Design is a powerful approach – so why isn’t everyone doing it?

[Originally published on Australian Government DesignGov under a Creative Commons 3.0 BY AU licence]

Design/design thinking is an impressively powerful approach for reframing problems in ways that can be more easily dealt with or responded to. It can be the means to the end – the disciplined set of actions that lead you to a desired end state – of a new interaction, product, service, process, policy or even social change.

Personally I have found my time learning about design, working with and hearing from some very experienced designers eye-opening. I feel like I have a much more sophisticated way of approaching problems and a greatly expanded repertoire of tools that I can use.

From our time at DesignGov we have also heard many stories from others in the public sector, in the private sector and in the not-for-profit sector about the power of design. While it might not always be spoken of as design (see for instance Clayton Christensen talking about the customer), the importance of understanding how what you do intersects with the lived experience of those you are trying to affect (be it citizens, customers, clients or collaborators) is being increasingly recognised.

Design is also a very accessible discipline – it is diverse, it can be done in many different ways, and it complements many other disciplines (e.g. public policy, marketing and communications, law and science). There are many fantastic open (and free) resources to help you get started in using design tools and methods such as those on Coursera. Design is also scalable – you can use a little bit until you are comfortable with more sophisticated approaches.

There is also a growing crowd of people interested in design and in using it. Design is not an outlier anymore.

All of these developments are fortunate. Design is a much needed discipline, particularly as the world becomes more interlinked and interdependent and service providers and policy makers have to better understand and work closer with those they are trying to serve. Design offers a way to help the public sector better work with the community on the problems at hand.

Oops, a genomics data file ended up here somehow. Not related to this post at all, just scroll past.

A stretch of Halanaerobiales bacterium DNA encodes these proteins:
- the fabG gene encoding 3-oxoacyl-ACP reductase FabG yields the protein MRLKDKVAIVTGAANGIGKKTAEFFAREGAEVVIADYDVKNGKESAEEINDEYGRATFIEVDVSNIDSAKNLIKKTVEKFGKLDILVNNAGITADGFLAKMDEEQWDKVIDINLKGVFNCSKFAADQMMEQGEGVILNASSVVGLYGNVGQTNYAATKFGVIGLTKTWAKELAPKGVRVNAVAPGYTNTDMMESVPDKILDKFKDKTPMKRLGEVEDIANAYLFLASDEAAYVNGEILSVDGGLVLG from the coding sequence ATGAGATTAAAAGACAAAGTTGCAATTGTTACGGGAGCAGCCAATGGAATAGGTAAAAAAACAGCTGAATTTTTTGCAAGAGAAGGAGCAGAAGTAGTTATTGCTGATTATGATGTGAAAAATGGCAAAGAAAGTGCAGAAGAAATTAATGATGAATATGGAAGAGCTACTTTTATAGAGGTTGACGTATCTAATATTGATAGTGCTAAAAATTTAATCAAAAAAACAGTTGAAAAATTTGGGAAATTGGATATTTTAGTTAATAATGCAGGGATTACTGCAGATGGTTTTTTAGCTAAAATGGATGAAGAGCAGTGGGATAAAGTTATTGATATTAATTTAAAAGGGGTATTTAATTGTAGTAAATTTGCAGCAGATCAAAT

Yet in my experience (limited as it is), design is still running into some considerable roadblocks, particularly in integrating with other existing practices within the Australian Public Service, and especially in the policy domain.

The following are some personal suppositions about why this might be the case. It is written from the experience of someone still very much learning about design, as well as someone advocating design more broadly as part of DesignGov. It is no means a reflection on the limitations of design (or designers), simply an attempt to articulate some of the issues that might be hampering the adoption of more sophisticated design approaches.

Culture clash

Policy, programs and services

There’s nothing like working with cross-agency problems and dealing with many different areas of government to help you realise that we are still a long way from realising the notion of ‘one’ Australian Public Service. In different areas there are different cultures and sub-cultures, with different emphases. Policy makers and service delivery providers often do not speak the same ‘language’ (or at least they speak with some varied accents and dialects). There is not always a common understanding around particular concepts or perspectives, and this can hamper collaboration.